A long-time supporter of The Heritage Foundation, Dr. Richardson previously had established a Heritage fellowship in her father?s honor. James Jay Carafano, Ph.D., Heritage's vice president of foreign and defense policy studies, serves as the E.W. Richardson Fellow.
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      Obituary:
      E.W. "Rich" Richardson Among Nation's Top Ford Dealers
      By Paul Logan
      Journal Staff Writer
      E.W. "Rich" Richardson, who went from selling used cars in Albuquerque to becoming one of the nation's top Ford dealers, died Thursday.
      Richardson suffered an aortic aneurysm at his Austin, Texas, home. He was 81.
      Richardson, operator of 10 dealerships in New Mexico and Texas, had lived in Albuquerque since 1946. He had, for a number of years, divided his time between both homes.
      A big man at 6-foot-5 and about 215 pounds, Richardson shied away from the media spotlight, according to friends.
      Bob Turner, a longtime friend and business partner, described Richardson as a person with "a good heart and a great brain."
      The chief executive officer of Bob Turner's Ford Country said Richardson had the ability to figure things out in his head when others needed pencil and paper or adding machines.
      Turner said Richardson taught him "how to treat people and get them to do the best that they could do for themselves."
      "He helped me get into the business ... and let me become part of his business life."
      In a joint statement, Bill Ford, Ford Motor Co. board chairman, and Jim O'Conner, Ford president, said the "entire automotive industry has suffered a great loss..."
      "Over the years, Rich provided invaluable advice to the Ford Motor Co. and was a contributor to the development of the strong relationship between Ford and its franchise dealers. He was known and respected by dealers throughout the nation and by Ford executives."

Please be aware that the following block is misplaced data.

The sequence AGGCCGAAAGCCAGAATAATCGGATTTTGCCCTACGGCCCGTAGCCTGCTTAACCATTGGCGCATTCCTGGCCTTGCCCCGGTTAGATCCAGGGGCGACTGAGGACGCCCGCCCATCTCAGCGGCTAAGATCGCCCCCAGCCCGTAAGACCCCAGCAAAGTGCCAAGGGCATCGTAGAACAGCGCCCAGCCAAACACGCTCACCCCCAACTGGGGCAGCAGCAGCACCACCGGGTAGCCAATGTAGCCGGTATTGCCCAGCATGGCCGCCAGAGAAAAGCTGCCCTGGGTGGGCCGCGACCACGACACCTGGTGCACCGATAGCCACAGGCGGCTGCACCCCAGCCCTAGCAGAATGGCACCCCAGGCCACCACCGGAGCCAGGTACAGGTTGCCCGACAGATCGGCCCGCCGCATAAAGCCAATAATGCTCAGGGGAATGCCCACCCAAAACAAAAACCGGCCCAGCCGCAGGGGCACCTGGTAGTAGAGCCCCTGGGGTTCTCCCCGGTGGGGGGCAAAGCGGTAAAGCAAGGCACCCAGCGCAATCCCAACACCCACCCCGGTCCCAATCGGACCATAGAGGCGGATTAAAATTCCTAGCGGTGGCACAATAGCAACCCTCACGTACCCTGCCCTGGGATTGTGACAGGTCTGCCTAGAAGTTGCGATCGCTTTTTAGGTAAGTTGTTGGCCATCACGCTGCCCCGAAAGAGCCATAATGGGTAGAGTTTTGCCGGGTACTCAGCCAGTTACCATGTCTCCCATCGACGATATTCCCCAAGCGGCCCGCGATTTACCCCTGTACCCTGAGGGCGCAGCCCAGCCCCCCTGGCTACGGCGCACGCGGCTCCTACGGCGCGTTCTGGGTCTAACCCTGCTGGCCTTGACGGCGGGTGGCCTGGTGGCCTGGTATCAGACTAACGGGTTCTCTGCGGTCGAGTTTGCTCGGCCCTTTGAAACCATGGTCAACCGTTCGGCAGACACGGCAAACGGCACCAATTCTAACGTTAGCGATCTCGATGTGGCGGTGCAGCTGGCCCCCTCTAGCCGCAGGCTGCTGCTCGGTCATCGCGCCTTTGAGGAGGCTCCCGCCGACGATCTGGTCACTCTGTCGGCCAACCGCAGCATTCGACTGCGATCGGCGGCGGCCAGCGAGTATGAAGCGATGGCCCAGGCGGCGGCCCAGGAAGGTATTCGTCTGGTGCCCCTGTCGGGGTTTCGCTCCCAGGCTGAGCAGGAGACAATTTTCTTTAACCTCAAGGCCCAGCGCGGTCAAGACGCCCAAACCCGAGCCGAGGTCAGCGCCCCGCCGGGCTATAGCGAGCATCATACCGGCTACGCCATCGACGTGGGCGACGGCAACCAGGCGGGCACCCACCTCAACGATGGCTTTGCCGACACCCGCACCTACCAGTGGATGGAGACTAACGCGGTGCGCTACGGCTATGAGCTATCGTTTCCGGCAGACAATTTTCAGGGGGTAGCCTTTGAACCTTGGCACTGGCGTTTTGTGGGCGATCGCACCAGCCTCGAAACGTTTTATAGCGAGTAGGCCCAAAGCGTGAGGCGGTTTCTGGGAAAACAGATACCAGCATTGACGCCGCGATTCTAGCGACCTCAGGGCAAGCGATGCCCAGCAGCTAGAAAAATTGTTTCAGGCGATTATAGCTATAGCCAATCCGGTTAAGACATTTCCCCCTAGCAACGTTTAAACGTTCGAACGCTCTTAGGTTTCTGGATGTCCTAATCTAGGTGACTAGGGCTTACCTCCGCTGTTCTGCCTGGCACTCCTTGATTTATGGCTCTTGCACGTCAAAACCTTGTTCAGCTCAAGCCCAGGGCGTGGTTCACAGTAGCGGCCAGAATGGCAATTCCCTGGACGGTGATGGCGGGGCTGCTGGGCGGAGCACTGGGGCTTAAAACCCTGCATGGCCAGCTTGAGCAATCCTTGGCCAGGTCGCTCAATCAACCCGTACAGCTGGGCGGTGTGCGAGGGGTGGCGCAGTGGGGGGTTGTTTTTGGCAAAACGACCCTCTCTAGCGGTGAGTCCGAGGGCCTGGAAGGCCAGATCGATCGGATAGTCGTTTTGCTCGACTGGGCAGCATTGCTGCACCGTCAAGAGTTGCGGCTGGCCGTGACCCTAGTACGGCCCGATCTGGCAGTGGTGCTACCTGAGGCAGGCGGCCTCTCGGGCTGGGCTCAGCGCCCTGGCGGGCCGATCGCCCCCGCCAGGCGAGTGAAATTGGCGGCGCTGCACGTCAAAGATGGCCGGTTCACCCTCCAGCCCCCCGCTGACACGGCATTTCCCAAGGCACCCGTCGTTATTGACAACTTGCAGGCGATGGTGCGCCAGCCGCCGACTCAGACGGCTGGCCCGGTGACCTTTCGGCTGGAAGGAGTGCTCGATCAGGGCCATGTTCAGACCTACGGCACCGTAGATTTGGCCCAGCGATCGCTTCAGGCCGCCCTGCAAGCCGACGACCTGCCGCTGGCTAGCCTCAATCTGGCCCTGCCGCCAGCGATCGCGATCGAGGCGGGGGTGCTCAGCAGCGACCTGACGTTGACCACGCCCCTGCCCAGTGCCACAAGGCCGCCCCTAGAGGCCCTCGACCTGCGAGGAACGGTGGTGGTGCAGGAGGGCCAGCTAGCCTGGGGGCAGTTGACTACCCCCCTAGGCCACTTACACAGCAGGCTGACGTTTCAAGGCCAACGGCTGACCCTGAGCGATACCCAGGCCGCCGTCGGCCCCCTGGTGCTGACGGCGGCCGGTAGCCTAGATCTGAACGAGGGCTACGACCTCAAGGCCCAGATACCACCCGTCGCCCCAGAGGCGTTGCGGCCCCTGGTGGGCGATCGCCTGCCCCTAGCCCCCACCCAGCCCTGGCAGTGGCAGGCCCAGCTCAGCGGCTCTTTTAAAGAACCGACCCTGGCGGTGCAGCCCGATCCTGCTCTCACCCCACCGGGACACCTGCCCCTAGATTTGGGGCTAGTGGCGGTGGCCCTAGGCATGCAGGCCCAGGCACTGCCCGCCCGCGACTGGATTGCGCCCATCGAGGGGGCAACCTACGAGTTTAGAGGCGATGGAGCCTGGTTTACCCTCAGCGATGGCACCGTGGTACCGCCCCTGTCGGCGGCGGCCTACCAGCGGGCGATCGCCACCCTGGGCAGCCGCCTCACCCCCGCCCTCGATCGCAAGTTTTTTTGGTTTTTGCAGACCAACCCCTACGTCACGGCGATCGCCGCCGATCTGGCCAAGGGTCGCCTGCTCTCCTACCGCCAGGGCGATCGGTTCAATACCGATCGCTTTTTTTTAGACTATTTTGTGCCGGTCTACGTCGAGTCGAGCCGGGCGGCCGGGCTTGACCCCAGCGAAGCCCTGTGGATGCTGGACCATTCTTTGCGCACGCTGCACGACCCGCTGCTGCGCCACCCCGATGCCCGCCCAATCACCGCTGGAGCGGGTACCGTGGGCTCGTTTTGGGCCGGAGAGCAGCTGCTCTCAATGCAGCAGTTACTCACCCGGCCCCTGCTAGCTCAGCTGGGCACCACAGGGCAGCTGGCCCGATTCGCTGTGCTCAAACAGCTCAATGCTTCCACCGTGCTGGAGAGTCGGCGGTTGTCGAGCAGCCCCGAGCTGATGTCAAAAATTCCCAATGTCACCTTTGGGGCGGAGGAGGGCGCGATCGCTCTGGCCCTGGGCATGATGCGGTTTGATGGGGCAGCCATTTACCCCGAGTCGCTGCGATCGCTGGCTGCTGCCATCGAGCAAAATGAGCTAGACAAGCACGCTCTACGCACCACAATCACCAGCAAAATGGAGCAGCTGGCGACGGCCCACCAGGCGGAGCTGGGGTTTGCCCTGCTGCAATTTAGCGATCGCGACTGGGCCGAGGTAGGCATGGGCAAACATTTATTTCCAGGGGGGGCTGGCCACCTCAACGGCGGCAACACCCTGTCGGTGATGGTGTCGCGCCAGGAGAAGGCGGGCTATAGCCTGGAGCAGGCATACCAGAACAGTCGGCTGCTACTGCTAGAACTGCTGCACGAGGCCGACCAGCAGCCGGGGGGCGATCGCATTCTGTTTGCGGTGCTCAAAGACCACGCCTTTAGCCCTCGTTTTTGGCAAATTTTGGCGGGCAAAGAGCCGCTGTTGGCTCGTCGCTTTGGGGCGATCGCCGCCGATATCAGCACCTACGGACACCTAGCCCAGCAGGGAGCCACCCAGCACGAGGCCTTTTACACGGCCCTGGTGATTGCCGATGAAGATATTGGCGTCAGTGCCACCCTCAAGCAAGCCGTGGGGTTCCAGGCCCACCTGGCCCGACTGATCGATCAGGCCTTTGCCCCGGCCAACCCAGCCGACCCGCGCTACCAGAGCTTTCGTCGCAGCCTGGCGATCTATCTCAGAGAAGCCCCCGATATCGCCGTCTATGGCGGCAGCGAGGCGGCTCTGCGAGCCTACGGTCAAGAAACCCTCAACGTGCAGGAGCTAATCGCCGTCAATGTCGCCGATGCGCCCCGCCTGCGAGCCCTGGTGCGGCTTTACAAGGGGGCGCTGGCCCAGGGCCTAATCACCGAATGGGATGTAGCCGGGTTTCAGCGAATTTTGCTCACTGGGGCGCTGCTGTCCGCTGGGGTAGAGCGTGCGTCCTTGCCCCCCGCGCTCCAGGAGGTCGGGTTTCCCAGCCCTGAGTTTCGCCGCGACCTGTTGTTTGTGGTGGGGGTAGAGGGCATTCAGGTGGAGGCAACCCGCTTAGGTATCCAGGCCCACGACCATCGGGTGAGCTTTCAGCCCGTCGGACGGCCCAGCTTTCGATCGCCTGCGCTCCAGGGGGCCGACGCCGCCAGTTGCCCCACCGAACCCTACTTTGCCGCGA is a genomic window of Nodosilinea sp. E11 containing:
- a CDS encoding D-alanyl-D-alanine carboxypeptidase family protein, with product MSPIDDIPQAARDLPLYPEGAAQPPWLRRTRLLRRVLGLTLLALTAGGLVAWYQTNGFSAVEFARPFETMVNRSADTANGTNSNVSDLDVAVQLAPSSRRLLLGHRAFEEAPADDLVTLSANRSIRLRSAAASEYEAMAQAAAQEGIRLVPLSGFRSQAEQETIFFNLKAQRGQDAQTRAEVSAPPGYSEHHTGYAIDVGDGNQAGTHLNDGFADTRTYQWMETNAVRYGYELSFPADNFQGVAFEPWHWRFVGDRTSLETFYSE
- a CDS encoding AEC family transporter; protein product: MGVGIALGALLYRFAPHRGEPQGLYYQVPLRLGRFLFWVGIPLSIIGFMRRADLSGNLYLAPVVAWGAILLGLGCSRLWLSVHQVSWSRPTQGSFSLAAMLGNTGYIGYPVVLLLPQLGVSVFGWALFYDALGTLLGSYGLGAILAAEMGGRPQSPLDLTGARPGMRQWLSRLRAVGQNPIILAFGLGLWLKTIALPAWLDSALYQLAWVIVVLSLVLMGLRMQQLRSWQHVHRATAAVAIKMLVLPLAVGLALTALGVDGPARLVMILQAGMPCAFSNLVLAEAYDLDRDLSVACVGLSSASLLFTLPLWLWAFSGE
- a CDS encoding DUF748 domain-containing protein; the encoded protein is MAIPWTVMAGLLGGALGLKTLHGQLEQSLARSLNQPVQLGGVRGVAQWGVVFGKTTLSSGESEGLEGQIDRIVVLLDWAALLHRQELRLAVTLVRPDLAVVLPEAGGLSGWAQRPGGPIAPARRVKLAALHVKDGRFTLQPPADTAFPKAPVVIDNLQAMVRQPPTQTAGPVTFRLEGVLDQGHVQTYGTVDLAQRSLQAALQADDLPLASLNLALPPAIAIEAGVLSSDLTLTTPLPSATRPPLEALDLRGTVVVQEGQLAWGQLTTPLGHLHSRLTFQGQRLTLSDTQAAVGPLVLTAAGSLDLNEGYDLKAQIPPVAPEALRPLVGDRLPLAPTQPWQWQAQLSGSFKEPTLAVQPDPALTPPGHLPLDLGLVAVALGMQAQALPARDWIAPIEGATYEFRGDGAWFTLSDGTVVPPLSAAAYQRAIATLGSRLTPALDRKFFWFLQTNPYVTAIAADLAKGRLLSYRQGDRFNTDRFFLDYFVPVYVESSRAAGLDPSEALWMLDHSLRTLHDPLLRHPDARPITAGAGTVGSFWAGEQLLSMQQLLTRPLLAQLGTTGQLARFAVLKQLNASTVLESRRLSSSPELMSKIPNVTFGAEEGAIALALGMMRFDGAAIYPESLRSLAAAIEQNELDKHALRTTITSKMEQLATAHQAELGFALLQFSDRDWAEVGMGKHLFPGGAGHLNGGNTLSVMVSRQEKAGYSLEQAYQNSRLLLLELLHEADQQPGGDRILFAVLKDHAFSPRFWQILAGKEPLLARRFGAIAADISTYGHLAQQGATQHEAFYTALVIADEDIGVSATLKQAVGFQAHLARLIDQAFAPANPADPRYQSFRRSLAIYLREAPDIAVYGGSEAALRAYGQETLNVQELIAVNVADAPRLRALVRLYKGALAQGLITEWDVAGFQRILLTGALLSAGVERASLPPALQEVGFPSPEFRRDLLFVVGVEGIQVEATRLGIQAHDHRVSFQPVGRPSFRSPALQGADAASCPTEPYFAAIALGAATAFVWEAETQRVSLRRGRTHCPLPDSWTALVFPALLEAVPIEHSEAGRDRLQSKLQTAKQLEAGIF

Sen. Pete Domenici, R-N.M., said he had the privilege of knowing Richardson.
      Domenici said Richardson "was very good to me... He was my finance chairman in Bernalillo County," helping Domenici make his first successful Senate run.
      "The story of his life is the story of a hard-working, dedicated, very successful man who ran his business and took care of his family," he said.
      Richardson was born in Kim, Colo., a tiny farming community in the southeastern part of the state.
      He attended Trinidad Junior College and Denver Junior College before joining the Army Air Corps in 1942.
      Richardson was only 22 when he became captain of a B-24 out of Italy making raids on central Europe and Germany.
      His bomber was hit by German fire in March 1945. He waited until all his crew bailed out before he left the crippled aircraft.
      When he jumped, Richardson was hit by the plane's tail. He broke his shoulder and was taken prisoner, Turner said.
      After the war, Richardson decided to join a partnership in a California airport. He stopped in Albuquerque and ended up staying.
      Richardson bought a small motel, operating it before opening a little used-car operation with a friend. He went on to own Renault and Volvo dealerships in the 1950s as well as Central Auto Exchange.
      He bought Jones Motor Co., a Ford dealership at San Mateo and Lomas NE, in 1961. Two years later, he moved Rich Ford to its current location at Lomas and Wyoming NE.
      Richardson's Ford, Mazda, and Kia dealerships in Albuquerque and Edgewood have about 300 employees.
      His Texas dealerships are in San Antonio, San Marcos and Victoria. He previously owned dealerships in Phoenix and the Seattle area.
      Last year, Rich Ford ranked among the top 80 Ford dealerships in the nation based on sales volumes. There are more than 5,000 Ford dealerships.
      A memorial service in Albuquerque will be held in several weeks, according to the family.
      Survivors include his wife, Barbara, and four children, Terry, Kim, Patty and Sandy.
      The Albuquerque Journal, Saturday, Feb. 22, 2003
      Similar published in Austin American-Statesman on Feb. 28, 2003.
    Person ID I55502  mykindred
    Last Modified Dec 17, 2018 

    Father James Richardson,   b. circa 1898, Texas, USA Find all individuals with events at this location,   d.
    Mother Gertrude Mae Davis,   b. circa 1904, Oklahoma, USA Find all individuals with events at this location,   d.
    Family ID F69702  Group Sheet  |  Family Chart

    Family 1 Gladys Louise Cervenka,   b. Oct 09, 1918, Rowena, Runnels county, Texas, USA Find all individuals with events at this location,   d. Apr 22, 1992, Las Vegas, Clark county, Nevada, USA Find all individuals with events at this location  (Age 73 years) 
    Married Dec 21, 1943  Hunt county, Texas, USA Find all individuals with events at this location 
    Children 
     1. Living
     2. Living
     3. Living
     4. Living
     5. Living
    Family ID F69703  Group Sheet  |  Family Chart

    Family 2 Living 
    Family ID F19599  Group Sheet  |  Family Chart